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Comic Subversions and Unlaughter in Contemporary Historical Re-Visions
This volume highlights humour’s crucial role in shaping historical re-visions of the long nineteenth century, through modes ranging from subtle irony, camp excess, ribald farce, and aesthetic parody to blackly comic narrative games. It analyses neo-Victorian humour’s politicisation, its ideological functions and ethical implications across varied media, including fiction, drama, film, webcomics, and fashion. Contemporary humour maps the assumed distance between postmodernity and its targeted nineteenth-century referents only to repeatedly collapse the same in a seemingly self-defeating nihilistic project. This collection explores how neo-Victorian humour generates empathy and effective socio-political critique, dispensing symbolic justice, but also risks recycling the past’s invidious ideologies under the politically correct guise of comic debunking, even to the point of negating laughter itself.


"This rich and innovative collection invites us to reflect on the complex and various deployments of humour in neo-Victorian texts, where its consumers may wish at times that they could swallow back the laughter a scene or event provokes. It covers a range of approaches to humour utilised by neo-Victorian writers, dramatists, graphic novelists and filmmakers – including the deliberately and pompously unfunny, the traumatic, the absurd, the ribald, and the frankly distasteful – producing a richly satisfying anthology of innovative readings of ‘canonical’ neo-Victorian texts as well as those which are potential generic outliers. The collection explores what is funny in the neo-Victorian and who we are laughing at – the Victorians, as we like to imagine them, or ourselves, in ways we rarely acknowledge? This is a celebration of the parodic playfulness of a wide range of texts, from fiction to fashion, whilst offering a trenchant critique of the politics of postmodern laughter that will appeal to those working in adaptation studies, gender and queer studies, as well as literary and cultural studies more generally."
- Prof. Imelda Whelehan, University of Tasmania, Australia
In: The Poetic Eye: Occasional Writings 1982-2012
Author: Michael Sharkey
This volume contains a selection of the Australian poet Michael Sharkey’s uncollected essays and occasional writings on poetics and poets, chiefly Australian and New Zealand. Reviews and conversations with other poets highlight Sharkey’s concern with preserving and interrogating cultural memory and his engagement with the practice and championing of poetry. Poets discussed range from Lord Byron to colonial-era and early-twentieth-century poets (Francis Adams, David McKee Wright, and Zora Cross), under-represented Australian women poets of World War I, traditionalists and experimentalists, including several ‘New Australian Poetry’ activists of the 1970s, and contemporary Australian and New Zealand poets. Writings on poetics address form and tradition, the teaching and reception of poetry, and canon-formation. The collection is culled from commissioned and occasional contributions to anthologies of practical poetics, journals devoted to literary and cultural history and book reviewing, as well as newspaper and small-magazine features from the 1980s to the present. The writing reflects Sharkey’s poetic practice and pedagogy relating to the teaching of literature, rhetorical analysis, cultural studies, and writing in universities, schools, and cultural organizations in Australia, New Zealand, China, and Germany. It also evidences Sharkey’s familiarity with literatures written in English and his wider career in publishing, editing, free-lance journalism, and the promotion of Australian and New Zealand literature, especially poetry.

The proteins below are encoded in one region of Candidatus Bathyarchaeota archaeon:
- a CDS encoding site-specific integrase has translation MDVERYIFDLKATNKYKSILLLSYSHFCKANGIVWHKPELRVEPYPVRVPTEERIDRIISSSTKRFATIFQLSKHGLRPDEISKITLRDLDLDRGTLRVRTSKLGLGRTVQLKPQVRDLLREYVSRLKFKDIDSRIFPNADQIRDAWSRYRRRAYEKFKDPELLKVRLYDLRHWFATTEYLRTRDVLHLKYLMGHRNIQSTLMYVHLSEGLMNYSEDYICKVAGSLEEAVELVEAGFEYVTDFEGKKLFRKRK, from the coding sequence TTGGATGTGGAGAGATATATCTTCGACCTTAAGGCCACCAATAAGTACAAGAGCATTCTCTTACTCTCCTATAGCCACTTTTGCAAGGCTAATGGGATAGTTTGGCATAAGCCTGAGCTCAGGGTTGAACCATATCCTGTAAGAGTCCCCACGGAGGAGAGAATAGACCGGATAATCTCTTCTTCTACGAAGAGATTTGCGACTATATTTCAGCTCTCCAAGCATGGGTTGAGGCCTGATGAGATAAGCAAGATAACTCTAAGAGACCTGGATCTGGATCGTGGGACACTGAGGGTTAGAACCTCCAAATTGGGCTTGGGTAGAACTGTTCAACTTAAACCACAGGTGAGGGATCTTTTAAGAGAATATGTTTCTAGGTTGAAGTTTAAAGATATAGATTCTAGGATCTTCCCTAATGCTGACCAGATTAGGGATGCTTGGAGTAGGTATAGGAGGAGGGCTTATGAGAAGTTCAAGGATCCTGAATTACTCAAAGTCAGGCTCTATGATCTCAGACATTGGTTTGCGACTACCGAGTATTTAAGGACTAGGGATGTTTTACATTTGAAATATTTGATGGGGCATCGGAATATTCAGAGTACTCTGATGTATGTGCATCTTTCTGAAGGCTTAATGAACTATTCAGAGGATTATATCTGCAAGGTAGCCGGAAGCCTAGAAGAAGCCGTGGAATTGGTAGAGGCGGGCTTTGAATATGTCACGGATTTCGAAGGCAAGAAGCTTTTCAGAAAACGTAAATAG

In: The Poetic Eye: Occasional Writings 1982-2012
In: The Poetic Eye: Occasional Writings 1982-2012
In: The Poetic Eye: Occasional Writings 1982-2012
In: The Poetic Eye: Occasional Writings 1982-2012
In: The Poetic Eye: Occasional Writings 1982-2012
In: The Poetic Eye: Occasional Writings 1982-2012
Landscapes of Tomorrow
An innovative volume of interdisciplinary essays on the significant British writer J. G. Ballard (1930-2009), exploring the physical, cultural and intertextual landscapes in several key novels with a central focus on The Atrocity Exhibition (1970), one of the most challenging texts in contemporary literature. Contributors include established critics of Ballard alongside newcomers. Different spatial concepts underpin the essays, from the landscapes of Ballard’s youth in Shanghai and his life in suburban London, to nuclear testing spaces and outer space exploration. Figurative locations typical of Ballard’s work are explored, including the beach, the motorway, the high-rise and the shopping mall. Textual spaces are explored through Ballard’s affiliation with modernist literary forms, including surrealist prose writing and collage, and poetic romanticism.